Saline abortions are employed from the 14th week of pregnancy through the time of fetal viability (13).

Abortions induced by prostaglandin drugs kill the child by reducing blood circulation and/or restricting the function of the heart. "Pain analogous to that of a person experiencing a heart attack can be assumed" (14).

Even the youngest babies aren't safe from suffering. "To the extent that the fetus between eight and 13-1/2 weeks of gestations feels pain, the suction curettage method of abortion--the usual method of abortion used during that time, which tears the fetus from the womb, often part by part, by vacuum aspiration--is certainly capable of causing pain in a manner analogous to D & E abortion" (15).

No symbol has so dramatically captured this specter of fetal pain as the real-time ultrasound "The Silent Scream," released in 1984. This film depicts a twelve-week unborn baby undergoing death by dismemberment in a suction abortion. The doctor who performed the abortion recorded for this film, Dr. Jay Kelinson, reviewed the film and commented afterwards, "There was no manipulation of that tape, there was no misrepresentation. I was horrified at what I had seen...That was the last time I walked into an abortion clinic" (16).

Informed consent: pain and the "right to know"
Thinking of the pain caused to these little ones is enough to convince a reasonable person that abortion should be illegal, and surely, at the least, those mothers who are aborting their unborn children should know the suffering they are putting their babies through. Shouldn't the woman's "right to choose" carry with it a "right to know" about this pain her child will feel?

On November 30, 1982, the U.S. Supreme Court heard arguments concerning an Akron, Ohio city ordinance requiring the attending physician of a mother seeking an abortion to inform her of, among other things, "the development of her fetus." This ordinance was intended "to insure that the consent for an abortion is truly informed consent" (17).

Yet, apparently this is one place where ignorance is bliss, since measures requiring informed consent to abortion have been consistently opposed. The 195th General Assembly of the Presbyterian Church (USA), meeting in 1983, adopted a major abortion policy paper which referred to "Akron-type ordinances" as "harassment legislation" (18).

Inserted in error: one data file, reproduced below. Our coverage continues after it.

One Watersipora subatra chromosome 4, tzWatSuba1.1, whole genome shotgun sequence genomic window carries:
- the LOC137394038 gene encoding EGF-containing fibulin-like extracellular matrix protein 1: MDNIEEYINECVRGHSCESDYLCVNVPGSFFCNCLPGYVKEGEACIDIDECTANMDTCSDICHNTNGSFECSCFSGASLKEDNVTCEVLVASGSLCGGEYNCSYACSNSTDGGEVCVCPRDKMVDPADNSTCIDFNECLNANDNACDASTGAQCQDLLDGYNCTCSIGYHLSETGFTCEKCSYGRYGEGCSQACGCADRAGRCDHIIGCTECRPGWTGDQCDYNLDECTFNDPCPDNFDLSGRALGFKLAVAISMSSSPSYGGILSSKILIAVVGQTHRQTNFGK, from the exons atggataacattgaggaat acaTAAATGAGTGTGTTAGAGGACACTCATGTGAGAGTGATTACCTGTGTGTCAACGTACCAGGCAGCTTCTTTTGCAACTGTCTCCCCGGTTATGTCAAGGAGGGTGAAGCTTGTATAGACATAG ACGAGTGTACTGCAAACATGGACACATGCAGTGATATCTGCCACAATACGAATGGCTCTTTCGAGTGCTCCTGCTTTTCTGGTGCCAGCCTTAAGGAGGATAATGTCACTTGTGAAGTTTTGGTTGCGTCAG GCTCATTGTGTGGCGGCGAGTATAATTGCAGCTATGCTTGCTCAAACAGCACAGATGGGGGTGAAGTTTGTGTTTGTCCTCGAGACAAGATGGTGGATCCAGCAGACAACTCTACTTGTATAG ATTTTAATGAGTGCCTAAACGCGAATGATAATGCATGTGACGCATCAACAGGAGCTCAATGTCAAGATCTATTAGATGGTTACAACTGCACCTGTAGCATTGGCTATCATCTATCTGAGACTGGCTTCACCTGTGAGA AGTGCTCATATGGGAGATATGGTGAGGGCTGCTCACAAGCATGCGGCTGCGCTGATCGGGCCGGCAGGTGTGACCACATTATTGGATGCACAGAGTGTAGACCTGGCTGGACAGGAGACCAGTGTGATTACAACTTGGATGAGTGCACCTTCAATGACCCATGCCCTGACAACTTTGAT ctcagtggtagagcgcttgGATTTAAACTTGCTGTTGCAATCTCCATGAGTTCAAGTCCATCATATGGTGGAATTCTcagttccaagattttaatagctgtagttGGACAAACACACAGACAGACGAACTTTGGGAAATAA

What are we to make of this response to the evidence?

Objective, scientific data pertaining to the humanity of the unborn including their capacity to feel pain is, apparently, so damning to the pro-choice position that its proponents are willing to attack such data at the peril of their own intellectual standing and conscience.

The protection from pain provided for animals is not extended to the unborn human
Empathy for pain in animals has produced responses that have no counterpart in the treatment of unborn babies by abortionists. In 1986, United Action for Animals, Inc. (UAA) publicized 62 experiments allegedly in violation of the Animal Welfare Act of 1966 because "the institutions involved did not justify withholding anesthetics, analgesics, and tranquilizers." UAA is also seeking to expand the number of species covered by this act (19). The youngest members of our own species, however, are not counted worthy of the same respect.

The Christian call for mercy
The Bible tells us that all members of the human family have intrinsic worth since we are "made in the image of God" (20). The unborn's capacity to feel pain does not add to their worth, but their pain does provide us with a point of common experience and it should lead us to feel empathy for their plight. Our goal, however, should be to stop the killing, not merely to institute prenatal euthanasia through pain-deadening drugs administered shortly before the abortion.

Syndicated columnist Joseph Sobran has written,

Abortion advocates are going to have to make up their minds whether a fetus suffers or whether they just don't care. Until now they have had it both ways. But now they must either face the evidence or say stoutly that the evidence doesn't move them. The evidence itself is clear enough (21).

Abortion is a social justice issue, a human rights issue, and a flesh and blood issue. The pro-choice myth that the unborn are merely products of conception who can be kept at a safe scientific and emotional distance is collapsing under the weight of the evidence.